• Gastrointestinal Disorders

    What are Gastrointestinal Disorders?

    Gastrointestinal (GI) disorders affect the esophagus, stomach, and small and large intestines. The most common are ulcers, acid reflux disease, and irritable bowel syndrome.

    Peptic ulcers cause sores and inflammation in the stomach (gastric ulcers) or intestines (duodenal ulcers). Most ulcers are caused by the bacteria H. pylori and can be cured with antibiotics. About 1 in 10 people in the U.S will have ulcers in their lifetime.

    Gastroesophageal reflux disease, or GERD, affects an estimated 20% of people in the U.S. each month. GERD is recurring heartburn caused by the presence of stomach acid in the esophagus, which often causes esophageal damage. This happens when the band of muscles that creates a barrier between the stomach and esophagus relaxes at inappropriate times, or is damaged. In GERD, heartburn happens frequently (more than twice a week) and gets worse, causing chest pain and pain swallowing. GERD is a recurring disorder, but long-term treatment is usually effective.

    Irritable bowel syndrome, or IBS, affects between 9% and 23% of the population. An estimated 10% and 15% of people in the U.S. have IBS symptoms, which are the second most common cause of sick leave after the common cold. IBS is a lifelong disease that disrupts GI function, causing diarrhea or constipation, or both. About one-third of IBS sufferers have constipation-dominant disease; one-third have diarrhea-dominant disease; and the remaining third have mixed symptoms. IBS is difficult to diagnose and many people don’t seek treatment, but diagnostic methods and treatments are improving.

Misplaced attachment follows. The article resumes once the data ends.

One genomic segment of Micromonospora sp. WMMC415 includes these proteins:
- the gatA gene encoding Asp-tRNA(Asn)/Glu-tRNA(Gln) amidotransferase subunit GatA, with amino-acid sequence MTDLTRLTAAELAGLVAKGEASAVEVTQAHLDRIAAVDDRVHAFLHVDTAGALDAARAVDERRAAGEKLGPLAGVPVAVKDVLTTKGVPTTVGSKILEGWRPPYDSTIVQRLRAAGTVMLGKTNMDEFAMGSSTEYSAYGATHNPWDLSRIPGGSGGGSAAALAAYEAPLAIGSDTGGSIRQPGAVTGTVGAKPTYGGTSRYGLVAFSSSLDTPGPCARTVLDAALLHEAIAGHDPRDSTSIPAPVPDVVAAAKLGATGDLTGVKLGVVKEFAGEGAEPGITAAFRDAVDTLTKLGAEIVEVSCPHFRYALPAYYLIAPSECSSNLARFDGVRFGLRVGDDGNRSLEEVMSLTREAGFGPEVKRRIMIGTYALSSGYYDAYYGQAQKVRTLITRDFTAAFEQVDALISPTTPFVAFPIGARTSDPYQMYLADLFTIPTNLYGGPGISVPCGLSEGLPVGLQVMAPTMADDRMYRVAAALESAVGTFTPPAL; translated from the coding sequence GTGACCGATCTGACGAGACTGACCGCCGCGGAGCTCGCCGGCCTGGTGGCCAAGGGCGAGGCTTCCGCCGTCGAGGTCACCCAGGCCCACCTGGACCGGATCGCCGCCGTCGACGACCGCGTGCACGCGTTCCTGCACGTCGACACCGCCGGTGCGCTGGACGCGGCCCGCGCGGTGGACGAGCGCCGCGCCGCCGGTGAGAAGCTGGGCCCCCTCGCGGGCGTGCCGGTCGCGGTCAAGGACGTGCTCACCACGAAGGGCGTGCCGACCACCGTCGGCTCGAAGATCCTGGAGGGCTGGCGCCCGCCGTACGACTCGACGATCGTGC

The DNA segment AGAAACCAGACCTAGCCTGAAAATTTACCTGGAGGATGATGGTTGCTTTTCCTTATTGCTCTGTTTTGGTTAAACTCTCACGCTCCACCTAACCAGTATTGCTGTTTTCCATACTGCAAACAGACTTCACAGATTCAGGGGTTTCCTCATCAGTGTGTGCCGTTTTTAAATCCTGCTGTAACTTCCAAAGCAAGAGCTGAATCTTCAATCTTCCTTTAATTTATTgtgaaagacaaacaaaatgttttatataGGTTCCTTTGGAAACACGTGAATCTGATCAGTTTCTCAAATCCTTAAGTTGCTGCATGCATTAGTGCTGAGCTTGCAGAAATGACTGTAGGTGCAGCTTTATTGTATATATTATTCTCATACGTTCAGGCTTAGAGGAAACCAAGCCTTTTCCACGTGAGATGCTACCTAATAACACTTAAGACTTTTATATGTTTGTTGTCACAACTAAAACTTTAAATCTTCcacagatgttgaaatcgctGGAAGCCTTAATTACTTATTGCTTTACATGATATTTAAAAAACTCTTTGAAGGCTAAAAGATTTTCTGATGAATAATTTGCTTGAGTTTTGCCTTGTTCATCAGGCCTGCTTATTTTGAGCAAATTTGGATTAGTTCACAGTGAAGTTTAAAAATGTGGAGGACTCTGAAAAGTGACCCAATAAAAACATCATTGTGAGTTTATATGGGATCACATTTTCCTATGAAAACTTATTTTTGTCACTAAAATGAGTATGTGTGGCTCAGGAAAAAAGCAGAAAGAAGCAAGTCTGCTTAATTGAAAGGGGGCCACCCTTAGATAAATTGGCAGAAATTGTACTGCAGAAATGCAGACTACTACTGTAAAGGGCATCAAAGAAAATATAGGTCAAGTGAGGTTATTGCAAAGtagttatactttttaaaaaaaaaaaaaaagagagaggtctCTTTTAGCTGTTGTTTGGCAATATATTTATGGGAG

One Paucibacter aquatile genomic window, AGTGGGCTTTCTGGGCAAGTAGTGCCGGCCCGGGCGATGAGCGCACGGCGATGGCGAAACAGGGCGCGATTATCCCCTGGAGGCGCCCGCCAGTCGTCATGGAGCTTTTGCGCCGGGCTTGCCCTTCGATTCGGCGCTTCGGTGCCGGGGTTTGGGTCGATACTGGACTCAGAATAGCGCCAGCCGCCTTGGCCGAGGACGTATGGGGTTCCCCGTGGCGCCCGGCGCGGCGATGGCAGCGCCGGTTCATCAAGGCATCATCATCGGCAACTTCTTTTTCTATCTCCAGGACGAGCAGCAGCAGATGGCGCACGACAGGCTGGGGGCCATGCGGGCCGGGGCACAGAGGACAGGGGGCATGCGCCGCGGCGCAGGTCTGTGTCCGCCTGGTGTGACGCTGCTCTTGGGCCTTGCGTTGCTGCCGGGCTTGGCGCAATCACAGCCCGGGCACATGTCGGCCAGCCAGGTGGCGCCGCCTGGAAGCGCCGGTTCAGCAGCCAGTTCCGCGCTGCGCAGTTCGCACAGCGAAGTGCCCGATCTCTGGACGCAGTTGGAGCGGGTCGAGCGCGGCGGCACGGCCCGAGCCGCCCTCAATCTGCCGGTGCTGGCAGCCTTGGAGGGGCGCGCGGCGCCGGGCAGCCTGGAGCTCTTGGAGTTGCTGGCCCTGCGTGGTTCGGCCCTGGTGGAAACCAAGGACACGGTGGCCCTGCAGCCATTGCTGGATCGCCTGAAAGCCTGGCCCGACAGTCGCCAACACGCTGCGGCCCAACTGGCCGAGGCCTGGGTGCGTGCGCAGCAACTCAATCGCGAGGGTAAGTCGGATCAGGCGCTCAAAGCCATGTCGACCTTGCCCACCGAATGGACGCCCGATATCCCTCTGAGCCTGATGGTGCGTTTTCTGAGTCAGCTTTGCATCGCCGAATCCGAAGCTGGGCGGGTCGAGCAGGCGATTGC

For more information, patients and families can contact the International Foundation for Functional Gastrointestinal Disorders at http://www.iffgd.org/.